The National Science Foundation has given a $3.1 million grant to UMass Boston, which will be used to fund fellowships in global environmental research.
The university said in a statement that the fellows will study urban coastal management, with a focus on the Horn of Africa.
"What this award represents is another indication of the University of Massachusetts
Boston expanding its reach globally," Chancellor J. Keith Motley said in the statement.
"We are enabling our graduate students to become global environmental problem solvers. Our students who will be fellows in this program will be able to further and apply their innovative and sustainable solutions to environmental problems across disciplines and geographies."
In the fall of 2014, eight fellows will be chosen from students admitted to PhD programs in environmental biology; environmental science; business administration: organizations and social change; and global governance and human security.
The fellows will work outside of their discipline, and be required to take a special set of classes from various colleges and schools within UMass Boston. They will travel to the Horn of Africa, where the fellows will have the chance to study with professors from the University of Nairobi and Addis Ababa University.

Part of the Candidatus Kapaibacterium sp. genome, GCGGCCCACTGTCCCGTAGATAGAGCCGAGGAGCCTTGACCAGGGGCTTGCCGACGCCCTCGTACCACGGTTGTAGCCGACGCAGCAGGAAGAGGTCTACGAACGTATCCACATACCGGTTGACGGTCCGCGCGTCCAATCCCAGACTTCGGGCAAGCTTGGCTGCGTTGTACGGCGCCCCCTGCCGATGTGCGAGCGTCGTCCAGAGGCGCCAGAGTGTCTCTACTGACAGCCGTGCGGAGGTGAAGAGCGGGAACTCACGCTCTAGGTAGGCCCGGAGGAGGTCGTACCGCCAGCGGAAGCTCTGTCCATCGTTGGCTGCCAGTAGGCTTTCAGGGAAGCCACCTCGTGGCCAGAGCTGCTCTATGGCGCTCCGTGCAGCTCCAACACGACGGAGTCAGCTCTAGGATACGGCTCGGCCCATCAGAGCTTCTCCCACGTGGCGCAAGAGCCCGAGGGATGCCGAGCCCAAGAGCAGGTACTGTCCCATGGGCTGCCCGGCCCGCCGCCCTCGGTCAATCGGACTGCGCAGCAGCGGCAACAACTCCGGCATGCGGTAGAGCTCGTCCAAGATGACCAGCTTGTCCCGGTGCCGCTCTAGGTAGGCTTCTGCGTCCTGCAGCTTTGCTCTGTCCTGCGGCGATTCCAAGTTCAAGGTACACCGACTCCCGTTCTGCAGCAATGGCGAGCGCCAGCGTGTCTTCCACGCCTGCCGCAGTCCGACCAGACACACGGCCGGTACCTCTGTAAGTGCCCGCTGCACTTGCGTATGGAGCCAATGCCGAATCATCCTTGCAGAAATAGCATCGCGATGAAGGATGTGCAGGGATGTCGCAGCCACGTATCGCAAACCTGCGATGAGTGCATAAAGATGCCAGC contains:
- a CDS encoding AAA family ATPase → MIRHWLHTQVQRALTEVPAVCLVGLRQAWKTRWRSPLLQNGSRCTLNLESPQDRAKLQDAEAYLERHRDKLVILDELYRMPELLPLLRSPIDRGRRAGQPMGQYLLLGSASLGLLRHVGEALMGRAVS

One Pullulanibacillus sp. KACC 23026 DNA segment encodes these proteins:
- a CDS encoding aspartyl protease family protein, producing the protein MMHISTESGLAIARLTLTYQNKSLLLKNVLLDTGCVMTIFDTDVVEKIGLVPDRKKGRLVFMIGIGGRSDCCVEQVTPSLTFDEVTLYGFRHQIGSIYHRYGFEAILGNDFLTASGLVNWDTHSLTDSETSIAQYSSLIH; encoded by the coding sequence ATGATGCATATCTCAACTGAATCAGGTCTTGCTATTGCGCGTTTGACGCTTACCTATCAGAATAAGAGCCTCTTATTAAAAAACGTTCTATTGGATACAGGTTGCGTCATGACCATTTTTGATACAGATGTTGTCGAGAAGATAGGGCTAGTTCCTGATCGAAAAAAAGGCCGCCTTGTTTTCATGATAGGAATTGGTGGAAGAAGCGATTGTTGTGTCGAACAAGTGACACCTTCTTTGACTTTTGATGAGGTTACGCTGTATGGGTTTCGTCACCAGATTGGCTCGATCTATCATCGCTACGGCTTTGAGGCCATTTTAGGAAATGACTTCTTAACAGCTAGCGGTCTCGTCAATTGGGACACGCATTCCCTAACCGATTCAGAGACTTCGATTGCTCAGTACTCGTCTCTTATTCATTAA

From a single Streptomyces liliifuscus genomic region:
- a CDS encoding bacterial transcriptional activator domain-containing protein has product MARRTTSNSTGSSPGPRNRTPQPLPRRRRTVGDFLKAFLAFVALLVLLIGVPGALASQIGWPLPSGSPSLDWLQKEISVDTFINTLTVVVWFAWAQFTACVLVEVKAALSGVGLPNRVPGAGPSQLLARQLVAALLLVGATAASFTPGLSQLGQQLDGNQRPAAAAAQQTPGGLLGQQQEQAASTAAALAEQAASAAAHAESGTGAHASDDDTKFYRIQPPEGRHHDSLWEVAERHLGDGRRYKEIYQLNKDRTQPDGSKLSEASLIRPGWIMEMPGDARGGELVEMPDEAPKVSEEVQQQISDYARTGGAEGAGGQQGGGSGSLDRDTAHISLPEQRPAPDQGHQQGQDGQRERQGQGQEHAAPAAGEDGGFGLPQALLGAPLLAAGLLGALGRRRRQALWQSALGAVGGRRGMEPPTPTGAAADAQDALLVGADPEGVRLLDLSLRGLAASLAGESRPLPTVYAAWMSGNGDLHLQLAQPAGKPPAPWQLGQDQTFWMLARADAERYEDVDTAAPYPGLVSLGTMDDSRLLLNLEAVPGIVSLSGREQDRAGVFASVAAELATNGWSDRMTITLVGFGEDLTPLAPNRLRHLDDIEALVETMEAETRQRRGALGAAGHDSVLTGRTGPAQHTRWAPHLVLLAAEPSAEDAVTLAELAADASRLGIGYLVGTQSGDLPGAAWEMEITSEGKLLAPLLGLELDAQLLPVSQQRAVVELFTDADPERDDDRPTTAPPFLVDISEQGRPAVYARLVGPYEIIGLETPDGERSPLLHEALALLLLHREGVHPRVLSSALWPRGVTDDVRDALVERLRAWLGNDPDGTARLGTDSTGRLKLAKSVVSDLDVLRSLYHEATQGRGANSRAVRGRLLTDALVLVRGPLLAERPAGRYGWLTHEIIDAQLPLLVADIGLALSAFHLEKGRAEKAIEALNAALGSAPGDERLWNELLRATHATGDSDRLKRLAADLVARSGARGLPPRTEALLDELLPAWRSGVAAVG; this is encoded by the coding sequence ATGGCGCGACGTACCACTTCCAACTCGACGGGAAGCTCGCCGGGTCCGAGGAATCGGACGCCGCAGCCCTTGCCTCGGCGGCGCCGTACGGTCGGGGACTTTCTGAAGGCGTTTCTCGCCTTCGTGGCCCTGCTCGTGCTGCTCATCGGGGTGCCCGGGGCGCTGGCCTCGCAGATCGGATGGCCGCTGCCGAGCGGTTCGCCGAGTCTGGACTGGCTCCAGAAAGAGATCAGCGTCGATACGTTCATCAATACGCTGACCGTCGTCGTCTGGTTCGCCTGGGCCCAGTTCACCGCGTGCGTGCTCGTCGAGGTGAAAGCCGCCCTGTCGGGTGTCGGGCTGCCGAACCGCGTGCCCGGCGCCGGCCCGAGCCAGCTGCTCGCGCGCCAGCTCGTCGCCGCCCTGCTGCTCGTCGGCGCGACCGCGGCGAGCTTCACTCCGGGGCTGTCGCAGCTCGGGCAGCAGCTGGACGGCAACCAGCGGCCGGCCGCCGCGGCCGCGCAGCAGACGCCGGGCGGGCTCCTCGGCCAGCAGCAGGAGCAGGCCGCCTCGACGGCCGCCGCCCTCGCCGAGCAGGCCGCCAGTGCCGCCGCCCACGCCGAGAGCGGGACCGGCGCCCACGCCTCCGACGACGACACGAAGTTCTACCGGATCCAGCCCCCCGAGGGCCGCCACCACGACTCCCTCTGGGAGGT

“The partnership with higher education institutions in the Horn of Africa will be critical to this program,” Maria Ivanova, co-director of the Center for Governance and Sustainability at the John W. McCormack Graduate School for Policy and Global Studies said in the statement. “Through this lens, students will acquire the knowledge and skills necessary to understand the challenges faced by urbanizing coastal areas across the globe.”
Katherine Landergan can be reached at email@example.com. For campus news updates, follow her on Twitter @klandergan.
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